In December, Russia, Turkey, and Iran began high-level talks to work toward a political settlement of the brutal civil war in Syria. Much to the chagrin of Washington officials and commentators, these countries have deliberately excluded the U.S. from the negotiations.
One broad sketch of their approach to a settlement, according to some reports, is to first achieve a cease-fire on the ground, as best they can, and then negotiate a division of Syria into three separate regions in which Assad’s Damascus-based Allawite sect would share power in a federal structure. Assad himself would step down at the end of his current term. The plan is in its infancy, subject to change, and would of course require agreement from the regime and opposition forces, before ultimately seeking buy in from the Gulf states, the U.S., and the European Union.
There is no indication that this latest push is going to be any more successful than previous diplomatic efforts to resolve the Syrian civil war. Nationalism is a powerful force and, as recent history suggests, plans to simply divide war-torn states into federated systems get tossed into the trash bin pretty quickly, as happened with Iraq and with Bosnia and Herzegovina. That said, the players have clear interests at stake. Russia has real leverage with the Syrian regime and has now staked its prestige on mitigating the conflict on favorable terms. Turkey borders Syria and has not only borne the brunt of the spillover effects with regard to refugees and militancy, but also has a strong national interest in preventing the Kurds from carving out territory along the border so as to keep a lid on its own Kurdish separatist movement. And Syria is Iran’s only Shiite ally in the region and has proven a strategic asset for Iran on several fronts, not least in its proximity to Lebanon’s Hezbollah. When the stakes are high for the negotiating parties, they tend to take care in constructing a settlement.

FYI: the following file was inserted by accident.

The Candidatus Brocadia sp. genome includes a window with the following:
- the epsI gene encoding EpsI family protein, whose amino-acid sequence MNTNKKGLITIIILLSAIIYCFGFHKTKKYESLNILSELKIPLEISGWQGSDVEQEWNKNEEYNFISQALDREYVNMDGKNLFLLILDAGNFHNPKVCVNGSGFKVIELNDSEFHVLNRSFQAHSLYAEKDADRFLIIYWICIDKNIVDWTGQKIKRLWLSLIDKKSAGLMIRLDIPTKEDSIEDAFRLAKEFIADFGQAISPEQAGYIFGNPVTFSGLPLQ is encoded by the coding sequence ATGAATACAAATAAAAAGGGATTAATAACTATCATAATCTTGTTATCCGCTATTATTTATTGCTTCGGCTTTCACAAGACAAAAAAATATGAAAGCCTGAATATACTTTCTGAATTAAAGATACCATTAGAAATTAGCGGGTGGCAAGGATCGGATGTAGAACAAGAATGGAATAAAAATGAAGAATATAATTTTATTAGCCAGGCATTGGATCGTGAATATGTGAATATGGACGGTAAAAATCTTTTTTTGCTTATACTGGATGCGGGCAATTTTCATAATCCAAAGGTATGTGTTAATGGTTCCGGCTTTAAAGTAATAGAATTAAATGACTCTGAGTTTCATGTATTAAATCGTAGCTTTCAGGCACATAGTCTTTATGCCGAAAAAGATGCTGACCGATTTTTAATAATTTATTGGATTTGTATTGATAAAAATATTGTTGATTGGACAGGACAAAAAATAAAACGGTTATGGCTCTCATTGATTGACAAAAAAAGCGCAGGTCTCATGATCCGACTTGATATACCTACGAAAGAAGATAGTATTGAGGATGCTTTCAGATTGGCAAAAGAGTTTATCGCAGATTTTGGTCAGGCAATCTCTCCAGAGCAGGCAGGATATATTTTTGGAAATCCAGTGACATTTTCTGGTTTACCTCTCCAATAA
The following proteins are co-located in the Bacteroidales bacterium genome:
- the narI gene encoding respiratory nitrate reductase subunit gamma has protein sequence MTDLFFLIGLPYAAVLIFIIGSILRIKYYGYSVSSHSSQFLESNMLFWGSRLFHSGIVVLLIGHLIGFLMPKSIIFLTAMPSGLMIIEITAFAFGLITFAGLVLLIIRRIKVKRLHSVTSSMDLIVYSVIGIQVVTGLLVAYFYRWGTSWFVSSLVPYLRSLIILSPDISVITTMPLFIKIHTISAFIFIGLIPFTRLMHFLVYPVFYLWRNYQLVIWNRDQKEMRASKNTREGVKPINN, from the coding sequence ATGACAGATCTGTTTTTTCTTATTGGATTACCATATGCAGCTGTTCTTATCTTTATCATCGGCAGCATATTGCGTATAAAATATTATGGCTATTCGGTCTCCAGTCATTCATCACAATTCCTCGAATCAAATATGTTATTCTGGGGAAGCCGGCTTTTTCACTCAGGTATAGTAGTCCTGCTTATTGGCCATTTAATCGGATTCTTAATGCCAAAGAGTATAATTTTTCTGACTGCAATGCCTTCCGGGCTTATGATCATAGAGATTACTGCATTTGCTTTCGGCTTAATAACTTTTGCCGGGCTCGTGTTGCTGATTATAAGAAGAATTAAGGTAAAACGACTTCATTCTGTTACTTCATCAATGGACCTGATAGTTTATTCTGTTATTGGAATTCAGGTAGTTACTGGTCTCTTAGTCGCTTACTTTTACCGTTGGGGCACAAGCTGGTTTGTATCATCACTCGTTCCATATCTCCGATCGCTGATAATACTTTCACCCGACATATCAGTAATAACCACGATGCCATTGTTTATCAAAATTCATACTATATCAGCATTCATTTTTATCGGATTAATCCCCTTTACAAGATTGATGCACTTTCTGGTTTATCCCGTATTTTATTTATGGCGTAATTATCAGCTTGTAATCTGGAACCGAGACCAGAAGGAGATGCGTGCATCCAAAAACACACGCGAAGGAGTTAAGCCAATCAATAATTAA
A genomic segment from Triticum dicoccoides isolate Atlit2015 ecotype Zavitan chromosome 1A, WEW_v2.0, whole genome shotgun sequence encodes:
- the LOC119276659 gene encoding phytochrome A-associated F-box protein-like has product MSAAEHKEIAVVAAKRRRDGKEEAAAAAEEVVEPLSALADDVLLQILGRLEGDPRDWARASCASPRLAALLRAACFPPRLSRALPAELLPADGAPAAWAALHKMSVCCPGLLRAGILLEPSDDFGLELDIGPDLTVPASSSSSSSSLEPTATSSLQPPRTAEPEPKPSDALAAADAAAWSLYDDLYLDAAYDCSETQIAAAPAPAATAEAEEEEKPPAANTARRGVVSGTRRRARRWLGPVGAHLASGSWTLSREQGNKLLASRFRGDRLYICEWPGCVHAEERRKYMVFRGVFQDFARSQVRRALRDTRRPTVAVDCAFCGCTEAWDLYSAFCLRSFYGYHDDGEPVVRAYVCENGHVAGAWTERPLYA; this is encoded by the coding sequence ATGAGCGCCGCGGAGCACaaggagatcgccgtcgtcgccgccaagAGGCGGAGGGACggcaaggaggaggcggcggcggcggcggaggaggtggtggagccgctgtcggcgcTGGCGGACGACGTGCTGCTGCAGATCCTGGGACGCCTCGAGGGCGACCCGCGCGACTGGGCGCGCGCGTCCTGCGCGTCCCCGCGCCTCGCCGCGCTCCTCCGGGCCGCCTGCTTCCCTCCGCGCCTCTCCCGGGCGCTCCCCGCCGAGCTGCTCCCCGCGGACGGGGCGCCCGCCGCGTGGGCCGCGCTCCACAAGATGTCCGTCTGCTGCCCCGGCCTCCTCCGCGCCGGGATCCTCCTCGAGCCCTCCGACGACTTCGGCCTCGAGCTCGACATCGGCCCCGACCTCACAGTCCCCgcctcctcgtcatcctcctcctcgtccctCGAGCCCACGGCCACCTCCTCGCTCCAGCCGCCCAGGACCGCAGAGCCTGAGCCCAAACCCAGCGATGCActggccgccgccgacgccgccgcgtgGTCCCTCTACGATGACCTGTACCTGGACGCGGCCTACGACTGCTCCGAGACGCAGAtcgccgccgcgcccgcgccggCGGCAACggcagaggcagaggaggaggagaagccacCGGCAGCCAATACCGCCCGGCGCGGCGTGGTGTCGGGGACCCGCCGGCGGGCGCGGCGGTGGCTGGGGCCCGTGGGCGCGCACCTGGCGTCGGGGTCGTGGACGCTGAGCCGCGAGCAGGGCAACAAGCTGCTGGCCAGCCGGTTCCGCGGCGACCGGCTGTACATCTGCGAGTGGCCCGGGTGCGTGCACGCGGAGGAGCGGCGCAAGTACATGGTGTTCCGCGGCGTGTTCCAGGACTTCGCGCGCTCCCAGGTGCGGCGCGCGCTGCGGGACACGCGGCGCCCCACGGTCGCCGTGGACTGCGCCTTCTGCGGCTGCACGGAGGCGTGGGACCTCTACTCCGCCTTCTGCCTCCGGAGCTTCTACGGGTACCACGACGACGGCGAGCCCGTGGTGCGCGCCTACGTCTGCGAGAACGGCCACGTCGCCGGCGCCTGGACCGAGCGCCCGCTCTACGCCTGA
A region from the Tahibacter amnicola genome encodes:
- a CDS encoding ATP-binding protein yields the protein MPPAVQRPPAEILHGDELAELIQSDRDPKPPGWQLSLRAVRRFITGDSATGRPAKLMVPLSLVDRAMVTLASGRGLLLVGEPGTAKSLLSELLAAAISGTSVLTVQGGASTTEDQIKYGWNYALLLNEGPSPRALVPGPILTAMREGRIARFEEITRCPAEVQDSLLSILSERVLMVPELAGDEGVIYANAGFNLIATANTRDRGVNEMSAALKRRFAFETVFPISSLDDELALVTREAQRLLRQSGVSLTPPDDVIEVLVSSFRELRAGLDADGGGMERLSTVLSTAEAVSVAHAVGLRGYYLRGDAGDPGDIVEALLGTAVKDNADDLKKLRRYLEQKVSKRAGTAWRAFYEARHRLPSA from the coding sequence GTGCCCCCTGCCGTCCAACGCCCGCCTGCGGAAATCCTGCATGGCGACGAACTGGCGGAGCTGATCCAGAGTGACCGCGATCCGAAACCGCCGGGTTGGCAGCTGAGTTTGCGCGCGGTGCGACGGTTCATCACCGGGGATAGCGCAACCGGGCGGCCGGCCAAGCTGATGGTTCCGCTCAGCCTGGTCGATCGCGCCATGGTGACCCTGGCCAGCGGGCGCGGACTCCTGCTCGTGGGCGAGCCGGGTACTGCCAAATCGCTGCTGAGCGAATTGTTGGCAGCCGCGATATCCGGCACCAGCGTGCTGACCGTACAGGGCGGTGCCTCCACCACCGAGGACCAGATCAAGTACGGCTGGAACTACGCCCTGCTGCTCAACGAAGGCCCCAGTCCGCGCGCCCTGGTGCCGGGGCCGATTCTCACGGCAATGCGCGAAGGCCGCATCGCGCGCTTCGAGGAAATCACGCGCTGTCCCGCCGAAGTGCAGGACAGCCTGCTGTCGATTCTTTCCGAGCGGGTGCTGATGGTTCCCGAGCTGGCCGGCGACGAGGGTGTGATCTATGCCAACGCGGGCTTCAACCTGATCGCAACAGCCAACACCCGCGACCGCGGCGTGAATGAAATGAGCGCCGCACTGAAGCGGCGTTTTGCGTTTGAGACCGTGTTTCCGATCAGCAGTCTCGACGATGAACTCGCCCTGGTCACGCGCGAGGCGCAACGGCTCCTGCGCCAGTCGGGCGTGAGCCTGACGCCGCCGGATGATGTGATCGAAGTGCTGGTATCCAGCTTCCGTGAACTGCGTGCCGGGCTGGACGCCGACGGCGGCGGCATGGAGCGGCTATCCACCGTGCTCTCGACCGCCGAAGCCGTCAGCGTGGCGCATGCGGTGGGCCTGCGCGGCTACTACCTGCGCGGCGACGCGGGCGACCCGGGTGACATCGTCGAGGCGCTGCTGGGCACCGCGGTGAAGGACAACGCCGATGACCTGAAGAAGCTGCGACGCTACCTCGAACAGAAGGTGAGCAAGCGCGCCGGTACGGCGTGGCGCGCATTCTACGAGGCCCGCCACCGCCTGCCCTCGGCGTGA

While I’m hopeful for a peaceful settlement, I wouldn’t put good money on the prospects for success in these negotiations. But they at least demonstrate that the United States does not necessarily need to take the lead in trying to solve every problem in the world. Other countries with clearer interests at stake and more local knowledge than America can do the heavy lifting. And perhaps do it much more effectively.
Much of the handwringing in Washington over Russia’s leadership in the negotiations centers on a fear that America might be demoted in its status as the indispensable nation if a geopolitical competitor like Russia successfully negotiates a resolution to one of the world’s worst conflicts while the U.S. sits it out. This concern is misplaced for at least two reasons. First, status and prestige are overrated assets in international politics. They can play an important role at certain times, but they pale in comparison to more material security and economic interests. Rooting against the success of peace talks just because we don’t want Russia to regain a modicum of the great power status it once had betrays a rather unbecoming lack of self-esteem that is wholly unfair to the millions of Syrians that would benefit from even a brief hiatus in daily violence and besiegement.
Secondly, one wonders what benefits the U.S. has derived from all its leadership (such as it is) in the greater Middle East. I’m inclined to agree with Andrew Bacevich that the sum of our dominant role in the region since the 1980s has been mostly failure. As he writes, through our “naivety, short-sightedness, and hubris, we have actually made things worse — at very considerable cost to ourselves and to others.” If our record of embarrassingly stalemated diplomacy, costly failed wars, troublesome allies, and elective military envelopment in the Middle East is anything to go by, Americans shouldn’t be overly covetous of Russia’s latest attempt to steal our thunder in Syria – a conflict, I might add, which our “leadership” to date has mostly made worse.